Campbell Fire Burn Lawyers

Burns caused by fire can range from the irritating and inconvenient (so-called first degree burns) to life changing and potentially fatal. At Caputo & Van Der Walde LLP, we provide you with the basic classifications of burns and briefly go over common first aid tips. If you have been the victim of a serious burn injury, please contact our Campbell personal injury attorneys right away.

Burn Injury Attorneys

Classifications: First Degree, Second Degree, and Third Degree

There are three classifications of fire burns:

  • First degree burns - These involve damage to the outer layer of the skin, known as the epidermis. Although these burns are superficial, they still can be painful and can result in inflammation, redness, swelling, and tenderness. An example of a first degree burn might include a mild sunburn or the burn you get after briefly touching a pan on a hot stove.
  • Second degree burns - These burns involve deeper damage to the tissue and can hinder the skin's ability to regulate your fluids and temperature. Damage to the elastic fibers and collagen in the second layer of your skin, known as the dermis, may occur. One common symptom that differentiates second degree burns from first degree burns is blistering. First degree burns may actually evolve into second degree burns over time.
  • Third degree burns - Third degree burns involve damage to all three layers of your skin - the epidermis, dermis, and hypodermis. Essentially, this fire burn kills the skin in that area. Like second degree burns, third degree burns can result in permanent scarring as well as immediate problems with temperature and fluid regulation.

Did you sustain a burn injury? Want to seek compensation? Call (800) 900-0863 to schedule your free case review.

Measuring Fire Burns

Emergency Responders use something called the "rule of 9s" to evaluate how badly a person has been burnt. The abdomen constitutes 9% of the total body's skin surface area, so a complete burn of the abdomen (and nowhere else on the body) would mean a 9% burn. If you burn your abdomen and your chest (another 9% of your total surface area), you would be 18% burned.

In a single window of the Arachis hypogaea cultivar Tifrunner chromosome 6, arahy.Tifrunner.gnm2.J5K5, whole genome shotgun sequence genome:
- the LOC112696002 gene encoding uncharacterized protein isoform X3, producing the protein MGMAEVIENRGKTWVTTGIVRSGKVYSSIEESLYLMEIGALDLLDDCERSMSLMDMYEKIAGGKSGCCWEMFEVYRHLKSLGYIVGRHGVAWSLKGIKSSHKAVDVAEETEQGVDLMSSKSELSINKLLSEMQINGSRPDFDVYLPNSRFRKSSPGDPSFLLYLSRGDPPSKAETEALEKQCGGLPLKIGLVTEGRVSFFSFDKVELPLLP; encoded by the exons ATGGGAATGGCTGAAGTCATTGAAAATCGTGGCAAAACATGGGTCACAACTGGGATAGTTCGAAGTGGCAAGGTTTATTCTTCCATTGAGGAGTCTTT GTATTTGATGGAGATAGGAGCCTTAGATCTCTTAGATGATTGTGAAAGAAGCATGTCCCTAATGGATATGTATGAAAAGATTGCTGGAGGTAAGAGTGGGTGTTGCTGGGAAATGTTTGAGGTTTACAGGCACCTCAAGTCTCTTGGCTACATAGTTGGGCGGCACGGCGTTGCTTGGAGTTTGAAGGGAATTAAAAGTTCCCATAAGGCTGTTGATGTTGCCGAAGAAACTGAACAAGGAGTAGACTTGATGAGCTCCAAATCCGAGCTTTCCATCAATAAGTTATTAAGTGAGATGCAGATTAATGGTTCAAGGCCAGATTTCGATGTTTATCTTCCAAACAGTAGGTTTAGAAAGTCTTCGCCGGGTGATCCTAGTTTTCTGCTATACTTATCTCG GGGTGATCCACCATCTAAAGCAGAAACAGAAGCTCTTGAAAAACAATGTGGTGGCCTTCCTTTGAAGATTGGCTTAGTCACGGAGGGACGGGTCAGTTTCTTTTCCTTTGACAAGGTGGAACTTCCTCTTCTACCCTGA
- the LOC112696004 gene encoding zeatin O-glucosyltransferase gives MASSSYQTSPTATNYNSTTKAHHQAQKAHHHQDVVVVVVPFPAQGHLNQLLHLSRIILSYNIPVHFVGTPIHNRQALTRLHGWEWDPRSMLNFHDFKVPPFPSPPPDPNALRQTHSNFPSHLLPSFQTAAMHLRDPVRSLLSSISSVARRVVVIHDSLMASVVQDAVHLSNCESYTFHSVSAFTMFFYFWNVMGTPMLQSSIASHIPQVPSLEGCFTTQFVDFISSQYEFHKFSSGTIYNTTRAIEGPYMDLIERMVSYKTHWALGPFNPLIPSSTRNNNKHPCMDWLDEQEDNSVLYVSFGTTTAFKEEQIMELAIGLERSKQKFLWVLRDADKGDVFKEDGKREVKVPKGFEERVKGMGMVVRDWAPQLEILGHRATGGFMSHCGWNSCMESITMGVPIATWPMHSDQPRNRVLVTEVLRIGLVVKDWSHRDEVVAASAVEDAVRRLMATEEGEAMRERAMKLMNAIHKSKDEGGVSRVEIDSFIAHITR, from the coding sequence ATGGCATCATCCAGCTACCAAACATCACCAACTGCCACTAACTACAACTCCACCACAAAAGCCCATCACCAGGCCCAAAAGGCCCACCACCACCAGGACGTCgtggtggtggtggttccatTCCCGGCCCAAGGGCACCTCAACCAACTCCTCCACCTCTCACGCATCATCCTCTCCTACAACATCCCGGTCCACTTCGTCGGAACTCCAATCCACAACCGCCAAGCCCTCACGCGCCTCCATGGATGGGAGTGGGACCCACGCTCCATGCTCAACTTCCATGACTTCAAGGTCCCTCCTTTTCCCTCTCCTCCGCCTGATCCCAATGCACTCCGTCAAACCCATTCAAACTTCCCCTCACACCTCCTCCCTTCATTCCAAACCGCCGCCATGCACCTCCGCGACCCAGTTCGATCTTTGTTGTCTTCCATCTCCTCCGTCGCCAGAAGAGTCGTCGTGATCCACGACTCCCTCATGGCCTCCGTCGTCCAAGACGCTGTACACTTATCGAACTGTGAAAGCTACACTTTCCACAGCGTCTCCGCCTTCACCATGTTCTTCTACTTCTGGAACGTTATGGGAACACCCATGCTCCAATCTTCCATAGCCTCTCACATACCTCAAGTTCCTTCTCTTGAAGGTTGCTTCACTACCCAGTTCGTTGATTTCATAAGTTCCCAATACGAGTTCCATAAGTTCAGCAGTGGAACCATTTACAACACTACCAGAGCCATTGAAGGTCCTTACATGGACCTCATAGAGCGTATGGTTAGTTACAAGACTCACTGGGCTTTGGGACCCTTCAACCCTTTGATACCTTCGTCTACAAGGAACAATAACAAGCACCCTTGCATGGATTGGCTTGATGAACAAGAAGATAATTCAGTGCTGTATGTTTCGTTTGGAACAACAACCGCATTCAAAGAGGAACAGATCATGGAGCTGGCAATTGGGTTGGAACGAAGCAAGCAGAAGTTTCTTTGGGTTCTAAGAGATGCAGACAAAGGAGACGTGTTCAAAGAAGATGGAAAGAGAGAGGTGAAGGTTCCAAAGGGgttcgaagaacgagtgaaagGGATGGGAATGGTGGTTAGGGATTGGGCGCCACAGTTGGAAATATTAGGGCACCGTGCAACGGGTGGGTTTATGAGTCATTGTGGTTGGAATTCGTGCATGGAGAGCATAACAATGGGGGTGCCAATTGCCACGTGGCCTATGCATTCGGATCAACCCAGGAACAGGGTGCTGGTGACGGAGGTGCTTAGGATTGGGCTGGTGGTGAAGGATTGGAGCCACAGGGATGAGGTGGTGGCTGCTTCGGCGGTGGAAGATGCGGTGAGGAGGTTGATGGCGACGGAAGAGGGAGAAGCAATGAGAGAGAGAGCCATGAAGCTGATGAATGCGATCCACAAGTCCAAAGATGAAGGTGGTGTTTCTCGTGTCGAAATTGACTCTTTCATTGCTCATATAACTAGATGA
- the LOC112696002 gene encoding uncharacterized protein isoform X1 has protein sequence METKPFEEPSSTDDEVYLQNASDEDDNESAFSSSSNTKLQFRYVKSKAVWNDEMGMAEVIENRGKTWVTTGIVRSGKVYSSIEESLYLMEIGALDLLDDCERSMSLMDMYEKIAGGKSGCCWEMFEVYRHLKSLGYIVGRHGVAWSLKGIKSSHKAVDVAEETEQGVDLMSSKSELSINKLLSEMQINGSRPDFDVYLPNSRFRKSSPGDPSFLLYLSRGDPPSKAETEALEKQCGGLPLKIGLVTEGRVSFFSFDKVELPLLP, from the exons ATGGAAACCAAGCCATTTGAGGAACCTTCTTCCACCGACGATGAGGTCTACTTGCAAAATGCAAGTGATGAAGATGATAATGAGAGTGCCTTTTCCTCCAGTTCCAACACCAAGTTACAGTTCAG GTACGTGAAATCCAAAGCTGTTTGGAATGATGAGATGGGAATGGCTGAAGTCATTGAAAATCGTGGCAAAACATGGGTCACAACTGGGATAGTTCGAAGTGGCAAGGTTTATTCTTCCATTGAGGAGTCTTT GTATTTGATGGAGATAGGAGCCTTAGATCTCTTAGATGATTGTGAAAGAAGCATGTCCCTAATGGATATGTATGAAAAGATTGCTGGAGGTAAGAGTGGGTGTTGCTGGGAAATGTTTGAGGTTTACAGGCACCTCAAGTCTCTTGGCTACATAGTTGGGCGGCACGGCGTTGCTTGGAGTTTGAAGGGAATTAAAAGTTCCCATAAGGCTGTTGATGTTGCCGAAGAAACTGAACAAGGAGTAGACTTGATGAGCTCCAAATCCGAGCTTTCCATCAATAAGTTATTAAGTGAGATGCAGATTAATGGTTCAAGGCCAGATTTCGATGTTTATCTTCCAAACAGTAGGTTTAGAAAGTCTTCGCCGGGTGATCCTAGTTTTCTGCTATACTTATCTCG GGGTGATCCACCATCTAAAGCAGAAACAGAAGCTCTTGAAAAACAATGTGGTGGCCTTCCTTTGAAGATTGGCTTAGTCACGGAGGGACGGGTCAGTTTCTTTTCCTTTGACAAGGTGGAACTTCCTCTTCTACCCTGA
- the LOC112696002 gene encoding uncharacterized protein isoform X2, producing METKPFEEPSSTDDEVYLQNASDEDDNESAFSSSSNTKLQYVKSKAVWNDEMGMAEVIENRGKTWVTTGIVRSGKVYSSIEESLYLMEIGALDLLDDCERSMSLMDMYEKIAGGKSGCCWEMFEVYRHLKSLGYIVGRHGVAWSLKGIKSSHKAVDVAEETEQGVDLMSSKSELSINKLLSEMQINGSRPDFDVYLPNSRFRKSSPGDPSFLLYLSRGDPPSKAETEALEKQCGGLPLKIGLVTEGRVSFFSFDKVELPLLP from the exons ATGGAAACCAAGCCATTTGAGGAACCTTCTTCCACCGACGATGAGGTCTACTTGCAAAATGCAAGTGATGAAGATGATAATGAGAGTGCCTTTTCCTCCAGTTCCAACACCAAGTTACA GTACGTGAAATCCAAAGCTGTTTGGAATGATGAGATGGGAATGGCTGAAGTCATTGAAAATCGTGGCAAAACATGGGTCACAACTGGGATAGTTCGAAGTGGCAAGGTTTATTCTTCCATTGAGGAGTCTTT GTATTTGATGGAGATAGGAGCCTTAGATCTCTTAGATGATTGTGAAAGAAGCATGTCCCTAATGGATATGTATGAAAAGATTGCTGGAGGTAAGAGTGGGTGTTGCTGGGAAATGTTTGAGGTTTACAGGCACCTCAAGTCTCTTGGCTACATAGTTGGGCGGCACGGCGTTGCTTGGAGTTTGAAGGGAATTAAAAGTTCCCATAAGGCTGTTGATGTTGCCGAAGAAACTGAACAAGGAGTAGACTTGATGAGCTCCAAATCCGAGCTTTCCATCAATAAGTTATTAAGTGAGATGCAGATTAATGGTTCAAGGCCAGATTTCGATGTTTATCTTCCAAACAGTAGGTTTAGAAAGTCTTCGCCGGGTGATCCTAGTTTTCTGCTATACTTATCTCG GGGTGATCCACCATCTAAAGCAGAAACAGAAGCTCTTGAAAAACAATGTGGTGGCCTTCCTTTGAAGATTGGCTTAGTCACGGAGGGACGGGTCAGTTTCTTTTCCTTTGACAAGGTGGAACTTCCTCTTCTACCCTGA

Responders only count second degree and third degree burns when totaling up the surface area. So if you have second and third degree burns on 20% of your body and first degree burns on another 10%, you would be classified as having a 20% burn instead of a 30% burn. Fire burns can cause deep and even permanent damage to underlying structures, including muscle tissue and bone, depending on how long and acute the burn lasted.

Treatment Options

The factors that will influence the success of your treatment will include:

  • Duration and intensity of the fire burn
  • Quality of the medical help you got and how soon you received it after your injury
  • Your rehabilitation
  • Your general health and strength prior to the burn
  • Whether you suffered additional injuries, such as broken bones, contusions, or lacerations

Legally Actionable Causes

Not all burn injuries can be "blamed" on another person or institution, but many serious injuries can be traced back to someone's negligence, carelessness, or other inappropriate behavior. For instance, a stove manufacturer may have misassembled some key tubing which led your stove to explode and burn you. Or a foreman at your construction job may not have given you proper instructions on how to use a welding device.

To hold a person or a party accountable for your fire burn damages, you need strong evidence and a good legal team on your side. Look to our Campbell burn injury lawyers at Caputo & Van Der Walde LLP for excellent guidance. Contact us at (800) 900-0863 now for a case evaluation.

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